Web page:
Former Priest and Deacon at St. Theresa’s Catholic Church in Little Egg Harbor on List of Credible Child Sexual Abusers

Feb 20, 2019

Two former members of Saint Theresa’s Catholic Church in Little Egg Harbor are on the list the Diocese of Trenton released on Wednesday of clergy credibly accused of sexual abuse of a minor. Among the 30 names on the “preliminary” list are priest Terrance McAlinden (known as Father Mac) and a former deacon of the church, Charles Comito. Both men have since died.

McAlinden was removed from the ministry in 2007 amid allegations of sexual abuse.

According to newspaper reports, during the 1980s  McAlinden supervised youth groups at the Jeremiah Retreat House in Keyport. It was there that Chris Naples of Brick met McAlinden and was subsequently befriended and molested by him when he was invited on trips with the priest. Naples’ allegations in 2007 brought two other victims forward. One claimed he was sexually abused in 1989 but was paid to keep quiet. Another claimed he was assaulted at the age of 14 by McAlinden in the rectory of a church in Sayerville when he was an altar boy in the 1960s.

During a deposition in the suit brought by Naples, McAlinden admitted having a sexual relationship with Naples but claimed it occurred only after Naples turned 18. He also admitted sleeping nude with boys at the retreat house.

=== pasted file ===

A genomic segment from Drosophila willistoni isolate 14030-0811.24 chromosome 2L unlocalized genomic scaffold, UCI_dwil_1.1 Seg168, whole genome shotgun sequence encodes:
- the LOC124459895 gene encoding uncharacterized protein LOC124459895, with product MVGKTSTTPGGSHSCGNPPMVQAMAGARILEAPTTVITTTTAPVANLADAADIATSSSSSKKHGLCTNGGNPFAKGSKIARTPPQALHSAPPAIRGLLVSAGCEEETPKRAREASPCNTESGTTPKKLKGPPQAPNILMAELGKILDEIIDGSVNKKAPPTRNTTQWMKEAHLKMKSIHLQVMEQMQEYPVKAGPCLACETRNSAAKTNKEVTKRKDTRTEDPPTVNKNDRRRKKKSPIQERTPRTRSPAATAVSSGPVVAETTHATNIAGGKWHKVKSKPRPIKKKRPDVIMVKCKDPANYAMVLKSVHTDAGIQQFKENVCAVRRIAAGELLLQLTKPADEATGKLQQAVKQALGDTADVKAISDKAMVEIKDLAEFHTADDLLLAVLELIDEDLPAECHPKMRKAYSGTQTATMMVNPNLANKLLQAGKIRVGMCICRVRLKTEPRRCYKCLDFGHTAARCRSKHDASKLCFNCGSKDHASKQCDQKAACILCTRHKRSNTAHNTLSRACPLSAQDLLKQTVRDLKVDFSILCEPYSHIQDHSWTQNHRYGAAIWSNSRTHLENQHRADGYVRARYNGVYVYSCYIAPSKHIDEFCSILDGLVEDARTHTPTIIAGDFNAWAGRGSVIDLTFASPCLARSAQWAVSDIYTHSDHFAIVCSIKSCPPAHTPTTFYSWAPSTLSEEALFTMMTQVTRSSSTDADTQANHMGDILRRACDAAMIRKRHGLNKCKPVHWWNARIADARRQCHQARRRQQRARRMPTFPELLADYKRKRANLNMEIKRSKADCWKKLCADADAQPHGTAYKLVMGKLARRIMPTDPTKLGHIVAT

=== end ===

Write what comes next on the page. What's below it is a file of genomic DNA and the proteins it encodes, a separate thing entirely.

Comito was the coordinator of the diocese’s Family Life Education Council for St. Theresa’s. According to APP news reports, Comito and his wife were in charge of instructing children and their families on sexuality in response to teen pregnancy rates. No further information on allegations was available.

On the Trenton Diocese website it states the lists released on all five dioceses on Feb. 13 were compiled from a review of all available files of priests who served in them. “Despite the best efforts of the Dioceses to produce a complete and accurate list, the size and age of the Dioceses make it difficult to guarantee that all historic abuse has been captured. The Dioceses encourage any victim of abuse, whether that is reflected in the Dioceses’ list or not, to report the abuse to law enforcement.”

David O’Connell, bishop of the Diocese of Trenton, wrote to his flock, “This preliminary list will be updated as more information becomes available. I do this with the greatest sadness and with a heavy heart. Our first responsibility must always be to those who have endured sexual abuse as minors and the release of these names is our effort to express acceptance of their allegations as credible and to indicate the status of their alleged abusers.  I greatly admire and respect the courage of those victims who have come forward. It is our hope that the public presentation of these names will contribute to healing the awful wounds that victims have endured at the hands of some clergy.”